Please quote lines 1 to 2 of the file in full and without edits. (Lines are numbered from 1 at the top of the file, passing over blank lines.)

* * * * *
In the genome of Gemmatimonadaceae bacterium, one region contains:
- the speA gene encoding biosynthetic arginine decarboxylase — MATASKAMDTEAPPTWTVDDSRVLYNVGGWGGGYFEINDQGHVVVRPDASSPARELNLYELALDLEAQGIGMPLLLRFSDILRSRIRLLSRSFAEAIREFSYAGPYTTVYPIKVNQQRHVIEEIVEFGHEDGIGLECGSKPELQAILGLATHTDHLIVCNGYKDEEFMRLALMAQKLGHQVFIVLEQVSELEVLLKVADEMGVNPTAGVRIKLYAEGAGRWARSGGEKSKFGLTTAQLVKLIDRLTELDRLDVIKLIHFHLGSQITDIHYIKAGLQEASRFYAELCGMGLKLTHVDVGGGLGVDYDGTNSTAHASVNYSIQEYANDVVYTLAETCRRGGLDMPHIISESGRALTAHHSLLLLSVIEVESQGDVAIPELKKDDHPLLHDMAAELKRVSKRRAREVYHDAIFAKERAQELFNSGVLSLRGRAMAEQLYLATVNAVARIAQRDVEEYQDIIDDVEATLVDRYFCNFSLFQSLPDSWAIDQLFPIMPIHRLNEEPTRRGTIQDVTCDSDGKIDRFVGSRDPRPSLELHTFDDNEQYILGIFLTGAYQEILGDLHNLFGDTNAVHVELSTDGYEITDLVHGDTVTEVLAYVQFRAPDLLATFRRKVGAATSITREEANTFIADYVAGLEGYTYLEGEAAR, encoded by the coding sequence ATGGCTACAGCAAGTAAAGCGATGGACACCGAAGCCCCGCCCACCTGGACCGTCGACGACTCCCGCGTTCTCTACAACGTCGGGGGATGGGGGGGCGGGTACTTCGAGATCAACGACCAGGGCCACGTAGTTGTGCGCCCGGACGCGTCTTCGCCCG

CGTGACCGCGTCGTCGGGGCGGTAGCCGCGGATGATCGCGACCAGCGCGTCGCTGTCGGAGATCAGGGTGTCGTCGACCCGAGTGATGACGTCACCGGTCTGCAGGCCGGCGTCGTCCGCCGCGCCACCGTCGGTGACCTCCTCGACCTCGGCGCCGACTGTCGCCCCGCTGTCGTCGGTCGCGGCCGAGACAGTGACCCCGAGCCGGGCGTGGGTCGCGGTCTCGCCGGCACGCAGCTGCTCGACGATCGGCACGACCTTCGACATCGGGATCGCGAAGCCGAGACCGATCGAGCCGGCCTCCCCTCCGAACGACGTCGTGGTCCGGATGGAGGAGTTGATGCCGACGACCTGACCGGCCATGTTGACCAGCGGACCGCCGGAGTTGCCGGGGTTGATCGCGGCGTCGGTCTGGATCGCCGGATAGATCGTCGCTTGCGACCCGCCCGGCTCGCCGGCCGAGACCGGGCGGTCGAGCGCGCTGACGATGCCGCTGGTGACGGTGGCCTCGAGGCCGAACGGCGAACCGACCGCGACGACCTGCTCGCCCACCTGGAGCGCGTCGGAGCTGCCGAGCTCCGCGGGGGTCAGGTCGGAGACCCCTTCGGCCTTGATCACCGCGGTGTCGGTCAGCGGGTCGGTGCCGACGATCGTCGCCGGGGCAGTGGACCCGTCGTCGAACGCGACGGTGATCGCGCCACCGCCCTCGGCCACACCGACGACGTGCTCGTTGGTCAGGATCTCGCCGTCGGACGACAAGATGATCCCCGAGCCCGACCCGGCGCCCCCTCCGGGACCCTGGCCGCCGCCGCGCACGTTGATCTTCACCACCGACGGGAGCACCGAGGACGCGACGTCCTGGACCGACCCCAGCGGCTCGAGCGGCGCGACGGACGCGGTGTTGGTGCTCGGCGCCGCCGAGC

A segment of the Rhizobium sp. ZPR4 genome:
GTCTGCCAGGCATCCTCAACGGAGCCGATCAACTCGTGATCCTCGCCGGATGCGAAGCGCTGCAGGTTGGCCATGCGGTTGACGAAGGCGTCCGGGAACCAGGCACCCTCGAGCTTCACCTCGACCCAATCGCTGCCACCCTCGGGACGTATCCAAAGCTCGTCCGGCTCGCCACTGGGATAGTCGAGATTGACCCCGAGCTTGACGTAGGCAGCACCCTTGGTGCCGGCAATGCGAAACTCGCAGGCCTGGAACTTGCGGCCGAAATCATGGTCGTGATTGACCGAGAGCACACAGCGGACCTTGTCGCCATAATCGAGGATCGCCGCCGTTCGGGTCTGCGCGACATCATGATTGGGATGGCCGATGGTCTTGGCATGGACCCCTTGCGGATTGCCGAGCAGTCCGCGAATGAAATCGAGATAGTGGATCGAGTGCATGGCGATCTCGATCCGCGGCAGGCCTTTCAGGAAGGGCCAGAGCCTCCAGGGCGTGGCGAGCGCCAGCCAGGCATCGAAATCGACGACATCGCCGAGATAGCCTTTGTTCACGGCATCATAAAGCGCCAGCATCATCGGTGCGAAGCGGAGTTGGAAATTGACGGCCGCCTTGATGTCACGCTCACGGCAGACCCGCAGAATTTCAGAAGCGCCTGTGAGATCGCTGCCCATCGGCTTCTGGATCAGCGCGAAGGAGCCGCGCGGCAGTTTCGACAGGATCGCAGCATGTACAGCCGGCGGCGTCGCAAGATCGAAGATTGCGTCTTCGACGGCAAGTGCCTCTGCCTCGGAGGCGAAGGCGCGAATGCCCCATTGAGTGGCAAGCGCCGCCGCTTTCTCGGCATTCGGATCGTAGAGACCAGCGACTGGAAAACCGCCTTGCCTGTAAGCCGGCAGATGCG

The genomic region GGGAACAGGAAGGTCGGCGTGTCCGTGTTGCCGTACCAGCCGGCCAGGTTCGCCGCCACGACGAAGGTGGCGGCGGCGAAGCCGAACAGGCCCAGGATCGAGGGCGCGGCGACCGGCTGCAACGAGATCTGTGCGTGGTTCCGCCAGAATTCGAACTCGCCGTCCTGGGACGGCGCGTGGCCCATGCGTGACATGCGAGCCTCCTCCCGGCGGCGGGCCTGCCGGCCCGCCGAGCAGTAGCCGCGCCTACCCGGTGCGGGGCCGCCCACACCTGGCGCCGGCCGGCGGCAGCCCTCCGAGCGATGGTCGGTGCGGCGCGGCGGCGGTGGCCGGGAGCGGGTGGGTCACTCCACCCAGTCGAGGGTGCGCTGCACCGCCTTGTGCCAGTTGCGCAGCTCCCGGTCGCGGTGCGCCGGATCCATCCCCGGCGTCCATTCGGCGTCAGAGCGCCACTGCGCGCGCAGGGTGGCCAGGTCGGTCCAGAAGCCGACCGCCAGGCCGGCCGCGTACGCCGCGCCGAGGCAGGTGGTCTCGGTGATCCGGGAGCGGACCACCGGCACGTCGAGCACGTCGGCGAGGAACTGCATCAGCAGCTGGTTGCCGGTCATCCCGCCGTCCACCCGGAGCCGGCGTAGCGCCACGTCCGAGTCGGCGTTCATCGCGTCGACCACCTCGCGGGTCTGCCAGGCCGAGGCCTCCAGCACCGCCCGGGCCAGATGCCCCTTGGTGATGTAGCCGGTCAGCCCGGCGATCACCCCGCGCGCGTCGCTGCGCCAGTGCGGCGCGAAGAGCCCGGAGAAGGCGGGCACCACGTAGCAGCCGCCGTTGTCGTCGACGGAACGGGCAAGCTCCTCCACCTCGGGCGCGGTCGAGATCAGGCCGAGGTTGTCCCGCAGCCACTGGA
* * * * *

In the genome of Gemmatimonadaceae bacterium, one region contains:
- the speA gene encoding biosynthetic arginine decarboxylase — MATASKAMDTEAPPTWTVDDSRVLYNVGGWGGGYFEINDQGHVVVRPDASSPARELNLYELALDLEAQGIGMPLLLRFSDILRSRIRLLSRSFAEAIREFSYAGPYTTVYPIKVNQQRHVIEEIVEFGHEDGIGLECGSKPELQAILGLATHTDHLIVCNGYKDEEFMRLALMAQKLGHQVFIVLEQVSELEVLLKVADEMGVNPTAGVRIKLYAEGAGRWARSGGEKSKFGLTTAQLVKLIDRLTELDRLDVIKLIHFHLGSQITDIHYIKAGLQEASRFYAELCGMGLKLTHVDVGGGLGVDYDGTNSTAHASVNYSIQEYANDVVYTLAETCRRGGLDMPHIISESGRALTAHHSLLLLSVIEVESQGDVAIPELKKDDHPLLHDMAAELKRVSKRRAREVYHDAIFAKERAQELFNSGVLSLRGRAMAEQLYLATVNAVARIAQRDVEEYQDIIDDVEATLVDRYFCNFSLFQSLPDSWAIDQLFPIMPIHRLNEEPTRRGTIQDVTCDSDGKIDRFVGSRDPRPSLELHTFDDNEQYILGIFLTGAYQEILGDLHNLFGDTNAVHVELSTDGYEITDLVHGDTVTEVLAYVQFRAPDLLATFRRKVGAATSITREEANTFIADYVAGLEGYTYLEGEAAR, encoded by the coding sequence ATGGCTACAGCAAGTAAAGCGATGGACACCGAAGCCCCGCCCACCTGGACCGTCGACGACTCCCGCGTTCTCTACAACGTCGGGGGATGGGGGGGCGGGTACTTCGAGATCAACGACCAGGGCCACGTAGTTGTGCGCCCGGACGCGTCTTCGCCCG